My first thought is, ‘Well, Twain was at an age where people often died. It’s not so odd that he might have an idea of his approaching death and make a guess that it could happen in a year’s time. But to predict within 24 hours? I have to wonder if we can make a conscious choice to leave the body when we’re ready. 

A more intriguing account comes from someone you may have heard of if you were a basketball fan in the 1970s. Pete Maravich was a talented NBA player. Top of the sport when in 1974 he declared in an interview that he did not want to play more than 10 years in the NBA and that he would most likely die at the age of 40 due to a heart attack. To be clear, Maravich had never been diagnosed with a heart condition so, it was an oddly specific suggestion that he’d die that way. 

He kept playing professional basketball for another six years and in 1980 he quit just as he had declared (after 10 years of playing in the NBA).

On the 5th of January 1988, when Maravich was 40 years old, he had a heart attack while playing basketball with a few friends and he died. Just as he predicted. 

These cases are especially interesting because they are well-documented, so no one seems to argue that Twain and Maravich predicted their own deaths. These are cases of people who were famous, so they stand out. 

If you’re like me, maybe you’ve heard stories like these told about relative or family friends, who also predicted their own death. Because they aren’t famous -maybe they don’t seem as note-worthy. But most people aren’t famous, so I think they are a more interesting case study. There’s less cause to make up such a story about someone who is not well-known. So, to me they seem more believable. And because a person isn’t famous, they don’t get the opportunity to go on record (as in an interview) with a statement like that. It’s something they are more likely to say in passing to a loved one. 


So why am I talking about all this death prediction stuff? I wonder if the ability to predict your moment of death is evidence of the Soul. It seems that cultures with a belief in reincarnation tend to fear death less. And in fearing death less, perhaps they are able to connect more with their deeper self… through meditation or other forms of quiet reflection. And in finding that balance, are reminded that this life is temporary. That this is a journey that has a beginning, and an end. But it is not the end. 

Isaac Asimov wrote, 

“Life is pleasant. Death is peaceful. It’s the transition that’s troublesome.” 

The transition is what trips most of us up… and that fear of the end. 

And this brings up an interesting question about knowing when you will die. If you could know, would you want to? Would there be a benefit to knowing… or would it all be bad news for you? 

In recent years there have been a lot of researchers trying to perfect the ability to predict mortality in individuals. If we look farther back, we find it’s been going on for hundreds of years. But we seem to be getting better at it.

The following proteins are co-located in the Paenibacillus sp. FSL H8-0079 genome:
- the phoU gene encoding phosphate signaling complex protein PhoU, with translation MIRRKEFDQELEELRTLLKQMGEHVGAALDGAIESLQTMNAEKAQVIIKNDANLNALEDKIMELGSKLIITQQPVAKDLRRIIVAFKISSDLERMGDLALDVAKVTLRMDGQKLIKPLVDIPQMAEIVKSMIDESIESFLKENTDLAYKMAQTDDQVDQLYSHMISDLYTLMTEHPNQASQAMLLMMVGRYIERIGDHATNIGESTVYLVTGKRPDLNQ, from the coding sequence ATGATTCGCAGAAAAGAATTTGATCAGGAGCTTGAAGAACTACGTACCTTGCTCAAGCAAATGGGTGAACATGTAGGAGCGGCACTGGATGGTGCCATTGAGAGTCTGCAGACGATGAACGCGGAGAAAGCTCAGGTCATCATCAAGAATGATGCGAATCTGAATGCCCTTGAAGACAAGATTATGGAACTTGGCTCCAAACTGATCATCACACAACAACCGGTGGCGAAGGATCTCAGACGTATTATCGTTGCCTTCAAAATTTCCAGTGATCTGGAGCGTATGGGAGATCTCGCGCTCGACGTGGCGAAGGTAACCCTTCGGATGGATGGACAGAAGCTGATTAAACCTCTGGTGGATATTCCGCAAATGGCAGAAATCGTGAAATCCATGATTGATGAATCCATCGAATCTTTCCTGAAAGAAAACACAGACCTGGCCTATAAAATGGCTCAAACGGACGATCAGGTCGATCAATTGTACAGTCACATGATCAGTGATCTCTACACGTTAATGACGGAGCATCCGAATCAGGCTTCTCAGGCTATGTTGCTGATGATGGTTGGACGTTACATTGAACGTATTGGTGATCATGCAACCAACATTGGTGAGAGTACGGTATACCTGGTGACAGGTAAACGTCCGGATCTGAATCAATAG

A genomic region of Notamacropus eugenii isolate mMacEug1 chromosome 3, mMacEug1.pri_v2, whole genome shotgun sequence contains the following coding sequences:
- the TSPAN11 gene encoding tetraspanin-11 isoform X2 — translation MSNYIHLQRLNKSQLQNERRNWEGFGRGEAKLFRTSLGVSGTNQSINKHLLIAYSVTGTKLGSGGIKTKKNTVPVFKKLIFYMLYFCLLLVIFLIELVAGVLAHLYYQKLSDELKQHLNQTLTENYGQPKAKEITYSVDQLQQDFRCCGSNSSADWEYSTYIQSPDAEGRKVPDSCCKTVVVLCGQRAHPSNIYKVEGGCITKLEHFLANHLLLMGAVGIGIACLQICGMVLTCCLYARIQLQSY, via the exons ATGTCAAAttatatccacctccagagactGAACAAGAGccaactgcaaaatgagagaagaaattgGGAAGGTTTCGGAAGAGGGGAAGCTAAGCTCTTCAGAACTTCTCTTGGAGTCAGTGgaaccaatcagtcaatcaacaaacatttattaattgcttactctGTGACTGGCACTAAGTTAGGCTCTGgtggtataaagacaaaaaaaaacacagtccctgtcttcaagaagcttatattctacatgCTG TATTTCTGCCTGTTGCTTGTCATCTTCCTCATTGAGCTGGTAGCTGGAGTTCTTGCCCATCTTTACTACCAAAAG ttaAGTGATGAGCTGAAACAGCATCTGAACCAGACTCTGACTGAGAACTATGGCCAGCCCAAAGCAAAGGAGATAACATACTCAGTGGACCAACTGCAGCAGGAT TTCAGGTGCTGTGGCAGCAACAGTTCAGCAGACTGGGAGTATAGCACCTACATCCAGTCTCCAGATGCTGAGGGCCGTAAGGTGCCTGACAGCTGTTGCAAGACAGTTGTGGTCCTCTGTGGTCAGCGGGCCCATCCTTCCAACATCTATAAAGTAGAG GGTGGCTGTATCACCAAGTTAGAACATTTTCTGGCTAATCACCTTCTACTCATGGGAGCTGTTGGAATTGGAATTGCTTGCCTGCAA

A company called deCODE Genetics has been working on a blood test to predict likelihood of death. And they say they are getting good at it. There are websites that claim to have online tools to help predict death dates. is one. It seems to be for amusement, rather than anything else. But others are intended to be tools to help with end of life planning for the death of elderly or infirmed loved ones. The idea being, if you know when someone will likely die, it’s easier to make financial plans around it. 

In 2019 NBC published a news story called AI can predict when someone will die with unsettling accuracy. It profiled an organization that had developed an artificial intelligence algorithm, which it said could predict with 76% accuracy, the early death of subjects who participated in their study. 

To be clear, this AI didn't guess the date, only that the subjects would die sooner than the average expected life span.

And in 2020, the Journal of The American Medical Association (JAMA) published an article called The Uncertain Science of Predicting Death.  

So, we can see how the human fascination with death makes its way into research and culture. 

But would you want to know, if you could? I mean, if there were a way to know for certain, the day, week or month you would die… would you want to?

Would knowing the date of your death would make your life more full… or more frightening? 

We all understand that life is finite. We’re born then we die. And Asimov argues “It’s the transition that’s troublesome.” 

You and I are in that transition right now. We have no guarantee of a moment past this one. 

Is it enough to know that life is finite… that we are mortal. And to know that every moment is a gift?

My greatest peace and joy are found when I can be still and enjoy the moment, I am in. And these are best found when I understand every moment is precious. It takes practice. It takes intention. Remembering I’m mortal helps. 

What if you did know the date of your death? Would it change the way you lived -for the better, for the worse? 

I invite you to live your life today, appreciating the little moments. Pause and reflect on the fragility of life. Feel love for those who have shared their love with you. And understand that every breath is a gift. 

That breath… the one you just took. And the one you are taking now… a gift. 

We may not know the date of our deaths, but we know that in this moment we are alive. Cherish this moment. Every conversation, every scent, every bright color… and the feel of the sun on your skin. 

Embrace the uncomfortable cold and the repellant smells of life. Enjoy frustration, anger, annoyance and inconvenience. That your can be bothered means you’re still alive.  

Hans Christian Andersen wrote, "Life itself is the most wonderful fairytale."

And I agree. Fairytales, like life are fraught with peril. The fairytale ride is enjoyable and fulfilling. If we embrace the ride of life, we can enjoy the ride. In life, in the end, all is resolved. Just like the fairytale. Maybe the key difference is in life we die happily ever after.